Farming to nourish the planet
Yesterday, January 12th, I participated in Worldwatch Institute’s launch of its new report, State of the World 2011: Innovations to Nourish the Planet. The report presents a dazzling array of creative down-to-earth solutions from African farmers that can help solve the scourge of global hunger and poverty. I had the great pleasure of co-authoring the concluding chapter of this report.
State of the World 2011 not only introduces us to the latest agroecological innovations from Africa and their global relevance. Our final chapter also analyzes the underlying causes of global hunger and poverty, tackling issues of international politics, unfair trade rules, governance and social equity. (In contrast, these topics were strangely absent from the commentary of most of the global food policy “experts” quoted in Monday’s NY Times blog—with the notable exception of Fred Kirschenmann.)
As I explained in State of the World 2011:
We find ourselves poised today on the threshold of the potential collapse of vital ecosystem functions on which people and the planet depend. We urgently need a rapid and decisive reorientation toward ecological sustainability and equity. The good news is that we already have the capacity to produce plenty of healthy food while building ecological resilience and social equity, and cooling the planet.
The challenge? Resistance to “scaling-up” these remarkable innovations is deep-seated, both from our own government and from corporations with vested interests in keeping research money and aid flowing towards technologies and products that can be patented and exported. Not only does the obsession with silver bullet products like genetically modified crops enrich biotech and agrochemical company coffers (and keep D.C. lobbyists in business); worse, it actually undermines farmers' ability to feed the world and distracts all of us from challenging the institutions that have been set up to keep things the way they are. I’m talking about unfair trade rules that benefit wealthy countries and grain traders like Cargill and Archer Daniels Midland; commodity speculation and land grabs that benefit foreign investors and drive farmers off their land; and intellectual property laws that protect corporations and criminalize farmers for saving seed.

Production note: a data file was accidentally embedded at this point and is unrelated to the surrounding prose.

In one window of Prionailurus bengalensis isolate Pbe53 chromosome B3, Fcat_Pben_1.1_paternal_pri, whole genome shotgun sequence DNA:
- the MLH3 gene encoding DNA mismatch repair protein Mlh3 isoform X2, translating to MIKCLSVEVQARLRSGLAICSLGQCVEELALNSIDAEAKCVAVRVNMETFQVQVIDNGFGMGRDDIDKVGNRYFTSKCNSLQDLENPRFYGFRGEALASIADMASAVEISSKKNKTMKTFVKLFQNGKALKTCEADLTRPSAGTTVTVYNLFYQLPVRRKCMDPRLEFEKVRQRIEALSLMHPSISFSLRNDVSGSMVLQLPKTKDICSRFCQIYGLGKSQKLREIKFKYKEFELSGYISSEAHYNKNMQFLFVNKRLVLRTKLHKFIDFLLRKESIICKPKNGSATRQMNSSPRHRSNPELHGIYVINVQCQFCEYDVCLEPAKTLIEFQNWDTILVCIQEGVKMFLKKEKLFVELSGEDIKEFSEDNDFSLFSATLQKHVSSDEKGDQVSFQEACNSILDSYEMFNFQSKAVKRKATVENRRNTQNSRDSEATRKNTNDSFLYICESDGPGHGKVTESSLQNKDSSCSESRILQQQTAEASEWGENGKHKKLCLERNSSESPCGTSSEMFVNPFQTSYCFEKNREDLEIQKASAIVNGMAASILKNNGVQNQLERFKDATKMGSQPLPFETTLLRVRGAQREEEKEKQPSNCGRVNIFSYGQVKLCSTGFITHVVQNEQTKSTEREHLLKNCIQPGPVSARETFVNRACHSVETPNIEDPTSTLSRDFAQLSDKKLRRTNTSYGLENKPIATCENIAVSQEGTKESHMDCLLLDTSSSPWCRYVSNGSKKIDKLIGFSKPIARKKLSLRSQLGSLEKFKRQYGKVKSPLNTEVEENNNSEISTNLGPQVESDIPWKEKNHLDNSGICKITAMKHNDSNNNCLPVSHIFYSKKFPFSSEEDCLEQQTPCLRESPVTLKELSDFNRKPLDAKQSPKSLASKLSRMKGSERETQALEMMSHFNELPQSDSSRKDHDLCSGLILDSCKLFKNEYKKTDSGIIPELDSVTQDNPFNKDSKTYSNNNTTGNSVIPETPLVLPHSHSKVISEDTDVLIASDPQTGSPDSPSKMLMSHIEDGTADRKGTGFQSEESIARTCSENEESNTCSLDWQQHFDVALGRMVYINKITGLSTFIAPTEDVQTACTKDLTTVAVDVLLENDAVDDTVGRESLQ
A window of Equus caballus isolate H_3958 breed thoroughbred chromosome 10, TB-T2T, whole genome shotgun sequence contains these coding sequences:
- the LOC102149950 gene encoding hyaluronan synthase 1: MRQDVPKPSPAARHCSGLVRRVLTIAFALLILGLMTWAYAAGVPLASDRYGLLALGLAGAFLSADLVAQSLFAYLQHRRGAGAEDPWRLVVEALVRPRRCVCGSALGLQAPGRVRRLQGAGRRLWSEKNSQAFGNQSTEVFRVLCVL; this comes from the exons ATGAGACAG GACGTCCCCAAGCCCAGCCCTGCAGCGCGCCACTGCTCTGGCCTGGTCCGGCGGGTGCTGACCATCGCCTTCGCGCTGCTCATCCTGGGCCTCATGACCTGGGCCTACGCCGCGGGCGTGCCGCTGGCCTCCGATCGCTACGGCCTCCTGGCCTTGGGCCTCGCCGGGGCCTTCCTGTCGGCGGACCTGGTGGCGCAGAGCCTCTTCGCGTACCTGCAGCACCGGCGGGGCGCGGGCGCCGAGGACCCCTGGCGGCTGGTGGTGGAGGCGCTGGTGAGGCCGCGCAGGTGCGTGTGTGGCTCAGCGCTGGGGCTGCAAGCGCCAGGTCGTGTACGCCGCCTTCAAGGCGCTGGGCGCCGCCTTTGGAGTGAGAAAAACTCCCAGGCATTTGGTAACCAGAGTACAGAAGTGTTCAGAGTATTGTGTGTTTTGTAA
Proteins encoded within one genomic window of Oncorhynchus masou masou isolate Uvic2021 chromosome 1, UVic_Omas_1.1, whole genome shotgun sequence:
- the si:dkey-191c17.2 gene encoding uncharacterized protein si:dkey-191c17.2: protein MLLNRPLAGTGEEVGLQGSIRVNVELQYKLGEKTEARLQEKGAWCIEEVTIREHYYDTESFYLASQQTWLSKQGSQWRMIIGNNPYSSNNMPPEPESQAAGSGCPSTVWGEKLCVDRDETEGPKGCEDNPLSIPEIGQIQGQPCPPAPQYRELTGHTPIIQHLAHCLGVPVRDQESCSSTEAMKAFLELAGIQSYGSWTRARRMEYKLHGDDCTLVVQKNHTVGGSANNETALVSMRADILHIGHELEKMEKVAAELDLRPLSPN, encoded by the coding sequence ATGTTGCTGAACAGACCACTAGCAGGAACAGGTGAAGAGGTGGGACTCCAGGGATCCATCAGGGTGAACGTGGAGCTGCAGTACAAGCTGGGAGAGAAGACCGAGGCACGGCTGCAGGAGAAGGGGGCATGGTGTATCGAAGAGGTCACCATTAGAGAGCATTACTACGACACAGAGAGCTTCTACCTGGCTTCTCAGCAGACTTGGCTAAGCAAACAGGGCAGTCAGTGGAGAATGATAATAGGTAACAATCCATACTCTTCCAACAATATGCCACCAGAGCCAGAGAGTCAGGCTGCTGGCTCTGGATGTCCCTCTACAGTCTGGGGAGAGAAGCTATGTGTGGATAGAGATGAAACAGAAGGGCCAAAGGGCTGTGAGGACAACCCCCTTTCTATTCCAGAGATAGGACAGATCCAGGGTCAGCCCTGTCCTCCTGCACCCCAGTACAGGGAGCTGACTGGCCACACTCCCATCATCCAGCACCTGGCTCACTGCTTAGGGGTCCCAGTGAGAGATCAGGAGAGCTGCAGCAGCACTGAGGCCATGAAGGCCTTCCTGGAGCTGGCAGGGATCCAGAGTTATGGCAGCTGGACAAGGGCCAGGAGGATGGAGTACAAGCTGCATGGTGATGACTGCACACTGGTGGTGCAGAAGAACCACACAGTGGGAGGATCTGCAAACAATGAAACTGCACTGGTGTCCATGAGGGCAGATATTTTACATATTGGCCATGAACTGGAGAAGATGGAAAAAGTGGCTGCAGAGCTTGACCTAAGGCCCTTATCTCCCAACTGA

Communities acting in isolation cannot reshape the global structures, institutions, trade and market forces that favor short-term financial gain by powerful interests. But as a growing global social movement for food democracy, we can—and must—demand strong moral leadership from our governments to reverse corporate concentration. Policymakers must adopt and enforce strong environmental and social justice standards, and ensure that our public policy and research agendas serve the global good.
State of the World 2011 is being released at a time when global food security initiatives—such as the Obama administration’s Feed the Future program—need critical guidance to avoid repeating mistakes of the past. Nearly half a century after the Green Revolution, almost 1 billion people go hungry every day. Chemical-based industrial agriculture has clearly failed us. Supporting the ingenuity of small-scale farmers developing planet-cooling agroecological systems around the world should be a no-brainer. Yet it’s not only about finding the right technological solutions. We also must tackle the political constraints, especially corporate capture of our food systems and government agencies; our future depends on it.